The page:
I think it is safe to say that the Berlin Wall is one of the first borders the mind conjures when the topic of the end of The Cold War springs into life. In addition, the memories of Berlin Wall teaches a lesson on the policy of isolationism and forced efforts against emigration [hopefully]. The Berlin Wall is the first in the series of ‘A Brief History of Walls’ that I will explore, a timely piece as a reminder of the 25th anniversary of the fall of the wall on November 9th.
By the end of World War II, bitter feelings run deep; Germany became the new scramble for Africa – France, Britain, Soviet Union and USA were the grabbers. Western influence in Germany and Europe to a larger extent, frustrated communist operation in Germany especially since a growing number of anti-communists westerners openly rebuked the regime. According to Frederick Taylor, just after midnight on 24th of June, 1945, saw the Berlin Blockage at a start. Furthermore, H. Harrison posits the view that East German leaders were arguing from 1952 that the borders should close to prevent flight to the attractive West. From 21st September, 1960, East German required that Western diplomats needed special visa to enter the East. According to Frederick Taylor, Checkpoint Charlie was the alias for the famous border crossing from West to East Germany; millions of people living in East Germany could not legally cross over to the West.
The Wall constructed on August 13th, 1961 under the code name ‘Red,’ had special focus on Berlin. [Remember, Germany was now divided into West and East sections]. The Wall consisted of killing zones, concrete and barbwire. It is a monument which reflects the Cold War [1945-89] in Europe. The Cold War was a war of ideas. As Jeffrey A. Engel puts it, the Wall served not only as a physical barrier but a symbolic split of the Europe. It is interesting to note that a formidable wall in Berlin was not a new concept. In 1730, Frederick William built a challenging wall not only to keep Berlin enemies out but to prevent desertion from the army and to tax travellers and goods. On November 9th, 1989, the fall of the Berlin Wall marks the end/decline of the Cold War in Europe. According to Glenn Hubbard and Tim Kane, whilst millions imprisoned in a failing economic regime in East Germany suffered, the guards killed at least 246 persons trying to escape across the border.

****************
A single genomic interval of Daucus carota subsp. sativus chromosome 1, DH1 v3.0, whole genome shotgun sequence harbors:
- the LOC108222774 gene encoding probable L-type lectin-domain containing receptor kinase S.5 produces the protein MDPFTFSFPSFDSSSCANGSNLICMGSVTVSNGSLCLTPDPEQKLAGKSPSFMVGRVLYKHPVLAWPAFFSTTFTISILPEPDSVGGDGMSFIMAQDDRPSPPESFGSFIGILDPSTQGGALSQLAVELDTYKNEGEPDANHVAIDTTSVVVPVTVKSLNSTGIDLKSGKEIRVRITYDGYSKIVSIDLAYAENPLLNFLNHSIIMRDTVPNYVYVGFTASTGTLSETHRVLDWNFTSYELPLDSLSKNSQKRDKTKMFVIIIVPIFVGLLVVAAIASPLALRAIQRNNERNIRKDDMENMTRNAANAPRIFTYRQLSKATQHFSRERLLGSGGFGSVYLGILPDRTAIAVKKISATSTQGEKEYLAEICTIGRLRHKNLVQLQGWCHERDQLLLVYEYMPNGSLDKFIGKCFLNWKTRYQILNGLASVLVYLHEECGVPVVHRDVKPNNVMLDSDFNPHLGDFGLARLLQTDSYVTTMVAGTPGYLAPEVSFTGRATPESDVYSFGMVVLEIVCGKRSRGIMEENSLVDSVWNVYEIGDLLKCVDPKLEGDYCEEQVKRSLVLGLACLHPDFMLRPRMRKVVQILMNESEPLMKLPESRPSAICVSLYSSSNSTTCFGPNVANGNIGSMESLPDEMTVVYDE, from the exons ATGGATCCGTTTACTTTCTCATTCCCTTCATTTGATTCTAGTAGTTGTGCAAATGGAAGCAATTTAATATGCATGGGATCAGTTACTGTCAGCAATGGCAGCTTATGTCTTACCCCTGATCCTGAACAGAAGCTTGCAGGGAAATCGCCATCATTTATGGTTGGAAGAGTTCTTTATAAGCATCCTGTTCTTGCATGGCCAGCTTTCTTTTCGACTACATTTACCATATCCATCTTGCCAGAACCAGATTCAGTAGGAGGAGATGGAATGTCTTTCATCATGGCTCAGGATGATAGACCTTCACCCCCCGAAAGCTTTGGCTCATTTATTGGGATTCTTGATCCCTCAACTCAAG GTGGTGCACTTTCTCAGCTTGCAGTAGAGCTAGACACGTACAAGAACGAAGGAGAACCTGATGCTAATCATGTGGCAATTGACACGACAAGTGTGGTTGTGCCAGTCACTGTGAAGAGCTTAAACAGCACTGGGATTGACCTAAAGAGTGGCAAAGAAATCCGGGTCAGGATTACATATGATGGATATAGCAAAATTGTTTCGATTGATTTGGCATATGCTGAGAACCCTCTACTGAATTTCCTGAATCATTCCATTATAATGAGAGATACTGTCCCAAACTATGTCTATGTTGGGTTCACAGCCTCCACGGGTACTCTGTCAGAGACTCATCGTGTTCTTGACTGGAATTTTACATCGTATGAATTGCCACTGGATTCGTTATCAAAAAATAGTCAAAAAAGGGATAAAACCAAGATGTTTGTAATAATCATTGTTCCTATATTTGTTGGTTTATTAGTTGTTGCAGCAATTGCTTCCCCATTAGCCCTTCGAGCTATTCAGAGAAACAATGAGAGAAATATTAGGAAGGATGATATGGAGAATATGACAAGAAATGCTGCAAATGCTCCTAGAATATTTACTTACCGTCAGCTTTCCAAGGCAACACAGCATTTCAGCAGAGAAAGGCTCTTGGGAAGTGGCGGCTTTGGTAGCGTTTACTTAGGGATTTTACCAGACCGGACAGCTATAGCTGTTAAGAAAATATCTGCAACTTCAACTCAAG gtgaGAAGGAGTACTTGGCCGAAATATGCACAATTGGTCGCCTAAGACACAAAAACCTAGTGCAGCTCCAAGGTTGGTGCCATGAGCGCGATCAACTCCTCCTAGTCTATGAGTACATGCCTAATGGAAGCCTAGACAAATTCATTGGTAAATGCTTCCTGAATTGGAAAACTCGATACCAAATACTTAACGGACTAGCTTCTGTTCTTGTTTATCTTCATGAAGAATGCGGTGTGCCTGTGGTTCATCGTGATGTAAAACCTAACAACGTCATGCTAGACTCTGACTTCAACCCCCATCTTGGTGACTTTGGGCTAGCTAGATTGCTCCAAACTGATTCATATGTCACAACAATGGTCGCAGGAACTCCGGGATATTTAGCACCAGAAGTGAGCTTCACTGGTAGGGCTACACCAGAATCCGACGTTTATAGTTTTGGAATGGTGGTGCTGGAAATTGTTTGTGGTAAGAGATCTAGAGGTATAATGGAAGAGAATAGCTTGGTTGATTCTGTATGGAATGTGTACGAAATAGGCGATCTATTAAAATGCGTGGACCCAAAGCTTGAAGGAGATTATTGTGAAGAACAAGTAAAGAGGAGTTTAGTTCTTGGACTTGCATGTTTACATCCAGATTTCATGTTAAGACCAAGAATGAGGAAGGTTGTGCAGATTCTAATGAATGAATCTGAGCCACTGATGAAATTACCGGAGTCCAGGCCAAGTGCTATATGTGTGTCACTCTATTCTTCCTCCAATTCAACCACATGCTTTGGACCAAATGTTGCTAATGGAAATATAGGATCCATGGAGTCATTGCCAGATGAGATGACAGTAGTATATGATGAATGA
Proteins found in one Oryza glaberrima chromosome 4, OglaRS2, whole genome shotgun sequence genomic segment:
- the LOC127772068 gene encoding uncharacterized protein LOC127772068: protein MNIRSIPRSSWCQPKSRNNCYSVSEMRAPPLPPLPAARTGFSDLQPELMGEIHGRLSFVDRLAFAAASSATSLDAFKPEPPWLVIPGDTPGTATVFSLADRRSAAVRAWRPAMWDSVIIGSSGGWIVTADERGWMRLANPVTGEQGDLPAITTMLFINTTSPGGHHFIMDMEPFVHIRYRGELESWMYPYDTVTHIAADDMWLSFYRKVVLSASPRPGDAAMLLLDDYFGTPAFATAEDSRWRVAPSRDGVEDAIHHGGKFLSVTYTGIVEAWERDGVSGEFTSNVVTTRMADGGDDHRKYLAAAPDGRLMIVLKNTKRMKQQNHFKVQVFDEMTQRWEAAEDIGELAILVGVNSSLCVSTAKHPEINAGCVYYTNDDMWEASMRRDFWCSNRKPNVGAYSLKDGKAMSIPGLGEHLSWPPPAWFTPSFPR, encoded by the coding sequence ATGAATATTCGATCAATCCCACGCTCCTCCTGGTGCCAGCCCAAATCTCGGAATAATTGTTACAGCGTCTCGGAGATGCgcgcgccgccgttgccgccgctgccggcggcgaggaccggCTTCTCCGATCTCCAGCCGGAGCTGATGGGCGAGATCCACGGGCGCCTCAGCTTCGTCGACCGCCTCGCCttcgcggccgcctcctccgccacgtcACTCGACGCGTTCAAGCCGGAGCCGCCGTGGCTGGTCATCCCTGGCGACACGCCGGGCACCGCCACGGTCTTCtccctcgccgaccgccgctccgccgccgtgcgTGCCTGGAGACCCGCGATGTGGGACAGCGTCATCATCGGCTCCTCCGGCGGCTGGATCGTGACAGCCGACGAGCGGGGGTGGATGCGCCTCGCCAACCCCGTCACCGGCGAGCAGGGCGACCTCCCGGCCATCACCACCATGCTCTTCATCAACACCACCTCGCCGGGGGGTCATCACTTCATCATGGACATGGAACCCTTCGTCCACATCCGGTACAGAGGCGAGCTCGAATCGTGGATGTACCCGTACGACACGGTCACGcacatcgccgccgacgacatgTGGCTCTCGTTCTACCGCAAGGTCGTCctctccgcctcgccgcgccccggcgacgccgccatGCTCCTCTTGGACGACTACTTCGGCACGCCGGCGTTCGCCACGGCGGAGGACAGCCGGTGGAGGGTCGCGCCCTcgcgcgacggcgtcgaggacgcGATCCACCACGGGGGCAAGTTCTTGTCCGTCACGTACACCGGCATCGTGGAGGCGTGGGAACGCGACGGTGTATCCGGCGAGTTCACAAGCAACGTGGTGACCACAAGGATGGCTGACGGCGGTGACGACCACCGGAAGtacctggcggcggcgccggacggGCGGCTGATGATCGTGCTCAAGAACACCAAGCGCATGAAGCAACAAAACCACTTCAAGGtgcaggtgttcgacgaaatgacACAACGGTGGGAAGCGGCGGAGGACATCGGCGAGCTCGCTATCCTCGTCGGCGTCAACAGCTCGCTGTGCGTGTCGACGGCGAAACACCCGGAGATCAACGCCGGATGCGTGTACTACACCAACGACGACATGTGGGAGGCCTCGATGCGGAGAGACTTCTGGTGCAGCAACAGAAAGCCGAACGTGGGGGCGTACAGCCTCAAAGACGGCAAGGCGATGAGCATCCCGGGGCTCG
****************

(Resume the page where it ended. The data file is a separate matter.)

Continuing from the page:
Engel, Jeffrey. The Fall of the Berlin Wall: The Revolutionary Legacy of 1989. Oxford University Press, 2011.
Glenn Hubbard, Tim Kane. “The Great Wall of Texas: How the U. S. Is Repeating One of History Blunders.” 9th July 2013. The Atlantic. 01st November 2014 .
Harrison, H. “Driving the Soviets Up the Wall: A Superally, A superpower, and the Building of the Berlin Wall:1958-61.” Cold War History: Volume 1, Issue 1 06 September 2010: 53-74.
Harrison, Hope. “The Berlin Wall, Ostpolitik, and Detente.” German Historical, Washington, DC, Bulletin Supplement 1 2004: 5-16.
Taylor, Frederick. The Berlin Wall: 13 August 1961- 9 November 1989. Bloomsbury, 2012.